According to California Penal Code section 470, a person commits forgery when, with the intent to defraud, he/she does one of the following:
- Signs the name of another person (or a fictitious person)
- Alters or forges a check, money or money order
- Alters or falsifies a driver's license
- Makes or alters any entry in any book of records (e.g. a bookkeeper or CPA forges statements)
- Falsifies a prescription
The act becomes a crime when the intent to defraud exists, based on the knowledge of the false nature of the document.
What is the Punishment for Forgery?
Forgery can be charged as either a misdemeanor or a felony, depending on a number of factors, such as the persons past criminal record and the sophistication of the forgery. A misdemeanor can be punished with up to 1 year of incarceration, while a felony carries up to 3 years imprisonment.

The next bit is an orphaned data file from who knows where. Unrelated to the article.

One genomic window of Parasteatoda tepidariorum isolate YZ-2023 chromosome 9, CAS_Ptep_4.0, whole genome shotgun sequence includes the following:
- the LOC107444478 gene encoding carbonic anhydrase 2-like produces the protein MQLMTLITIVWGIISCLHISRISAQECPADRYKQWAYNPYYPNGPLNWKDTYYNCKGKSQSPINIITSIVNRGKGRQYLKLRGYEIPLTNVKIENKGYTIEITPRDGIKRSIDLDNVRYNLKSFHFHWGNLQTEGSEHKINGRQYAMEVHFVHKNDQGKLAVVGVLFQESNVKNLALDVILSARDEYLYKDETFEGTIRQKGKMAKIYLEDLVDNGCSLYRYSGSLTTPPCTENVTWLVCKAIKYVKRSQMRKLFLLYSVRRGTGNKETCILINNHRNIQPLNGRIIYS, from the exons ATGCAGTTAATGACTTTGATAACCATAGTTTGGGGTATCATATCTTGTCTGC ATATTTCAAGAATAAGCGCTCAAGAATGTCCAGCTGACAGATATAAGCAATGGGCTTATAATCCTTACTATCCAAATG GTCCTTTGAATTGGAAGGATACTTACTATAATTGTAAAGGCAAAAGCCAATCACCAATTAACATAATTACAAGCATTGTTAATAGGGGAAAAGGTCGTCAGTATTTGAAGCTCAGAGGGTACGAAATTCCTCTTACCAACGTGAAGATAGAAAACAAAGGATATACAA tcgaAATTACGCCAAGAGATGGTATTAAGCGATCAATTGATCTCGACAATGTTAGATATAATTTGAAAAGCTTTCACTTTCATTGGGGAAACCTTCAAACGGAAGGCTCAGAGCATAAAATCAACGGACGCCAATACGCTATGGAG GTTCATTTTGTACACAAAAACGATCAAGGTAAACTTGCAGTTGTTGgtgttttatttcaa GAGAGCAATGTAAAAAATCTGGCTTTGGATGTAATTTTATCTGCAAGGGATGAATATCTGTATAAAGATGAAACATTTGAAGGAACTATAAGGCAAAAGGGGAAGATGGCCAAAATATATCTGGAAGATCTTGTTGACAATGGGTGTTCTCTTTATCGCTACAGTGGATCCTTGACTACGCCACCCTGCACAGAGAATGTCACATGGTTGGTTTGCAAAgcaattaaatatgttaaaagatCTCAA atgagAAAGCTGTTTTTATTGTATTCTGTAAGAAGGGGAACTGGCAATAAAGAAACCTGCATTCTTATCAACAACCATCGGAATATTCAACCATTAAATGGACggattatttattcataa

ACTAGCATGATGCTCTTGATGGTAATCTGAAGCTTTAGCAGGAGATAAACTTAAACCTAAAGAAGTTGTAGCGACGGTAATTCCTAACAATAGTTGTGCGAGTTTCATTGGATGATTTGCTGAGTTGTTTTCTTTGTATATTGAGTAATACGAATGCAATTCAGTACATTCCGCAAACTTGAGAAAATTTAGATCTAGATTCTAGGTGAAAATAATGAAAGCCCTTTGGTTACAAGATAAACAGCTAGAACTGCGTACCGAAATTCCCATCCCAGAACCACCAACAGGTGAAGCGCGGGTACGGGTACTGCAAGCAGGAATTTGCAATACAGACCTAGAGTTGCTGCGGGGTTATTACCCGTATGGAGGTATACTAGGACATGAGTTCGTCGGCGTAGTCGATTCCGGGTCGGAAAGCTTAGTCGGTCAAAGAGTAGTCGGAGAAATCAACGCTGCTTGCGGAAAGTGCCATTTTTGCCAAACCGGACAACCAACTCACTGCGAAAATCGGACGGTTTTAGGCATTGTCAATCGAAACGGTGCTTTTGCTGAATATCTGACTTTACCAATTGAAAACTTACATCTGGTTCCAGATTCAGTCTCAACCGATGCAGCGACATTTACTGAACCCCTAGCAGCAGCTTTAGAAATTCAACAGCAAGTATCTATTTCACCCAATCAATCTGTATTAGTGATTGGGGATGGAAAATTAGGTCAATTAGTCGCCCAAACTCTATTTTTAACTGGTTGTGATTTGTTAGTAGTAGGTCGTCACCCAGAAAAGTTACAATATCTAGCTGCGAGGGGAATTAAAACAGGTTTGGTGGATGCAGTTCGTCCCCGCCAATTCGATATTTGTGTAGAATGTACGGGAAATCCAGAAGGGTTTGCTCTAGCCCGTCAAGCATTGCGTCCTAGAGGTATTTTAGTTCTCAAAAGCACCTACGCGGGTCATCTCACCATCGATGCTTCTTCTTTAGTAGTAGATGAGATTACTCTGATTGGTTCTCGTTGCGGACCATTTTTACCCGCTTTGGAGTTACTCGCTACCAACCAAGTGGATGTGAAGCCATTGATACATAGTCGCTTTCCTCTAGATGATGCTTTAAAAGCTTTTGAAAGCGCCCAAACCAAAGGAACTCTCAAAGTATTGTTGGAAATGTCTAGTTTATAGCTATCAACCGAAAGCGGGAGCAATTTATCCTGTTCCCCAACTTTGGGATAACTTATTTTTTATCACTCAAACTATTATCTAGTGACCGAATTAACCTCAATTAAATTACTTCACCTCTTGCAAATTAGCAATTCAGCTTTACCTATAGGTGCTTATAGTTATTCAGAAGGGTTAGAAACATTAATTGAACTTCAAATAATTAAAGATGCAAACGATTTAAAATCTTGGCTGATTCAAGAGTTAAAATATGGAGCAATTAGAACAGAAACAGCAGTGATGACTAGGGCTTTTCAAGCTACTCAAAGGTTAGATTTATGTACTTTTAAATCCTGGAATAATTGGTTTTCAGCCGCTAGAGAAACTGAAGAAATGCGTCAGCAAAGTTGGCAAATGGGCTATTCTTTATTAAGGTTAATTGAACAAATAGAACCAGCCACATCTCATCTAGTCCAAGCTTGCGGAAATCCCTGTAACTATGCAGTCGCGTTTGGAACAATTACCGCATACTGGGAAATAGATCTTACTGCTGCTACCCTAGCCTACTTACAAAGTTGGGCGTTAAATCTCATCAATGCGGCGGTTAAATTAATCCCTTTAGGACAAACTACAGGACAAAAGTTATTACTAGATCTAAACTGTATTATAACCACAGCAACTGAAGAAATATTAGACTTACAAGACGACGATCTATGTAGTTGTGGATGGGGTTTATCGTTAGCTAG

Are there any defenses to forgery?
The defenses to an accusation of forgery are always unique to the facts of the case, but the primary question always becomes whether or not the individual had the intent to defraud. Did he/she believe in good faith that he was authorized to create the document? While intoxication or some other kind of impairment is not always a defense against the accusation of forgery, it can mitigate the degree of guilt. Someone who was impaired at the time of the commission of the crime can claim that his or her condition affected their judgment, making them unaware that he or she was committing a crime.
If you or a loved one is being investigated for forgery or fraud, it is important to seek immediate attention from a criminal defense attorney. Since 1999, we have handled several hundred felony and misdemeanor cases in the Riverside County Superior Courts. Our office is located in near the Southwest Justice Center and we represent individuals across Riverside County, including the communities of Temecula, Murrieta, Wildomar, Menifee, Perris, Banning, Hemet, Lake Elsinore and Corona, Winchester.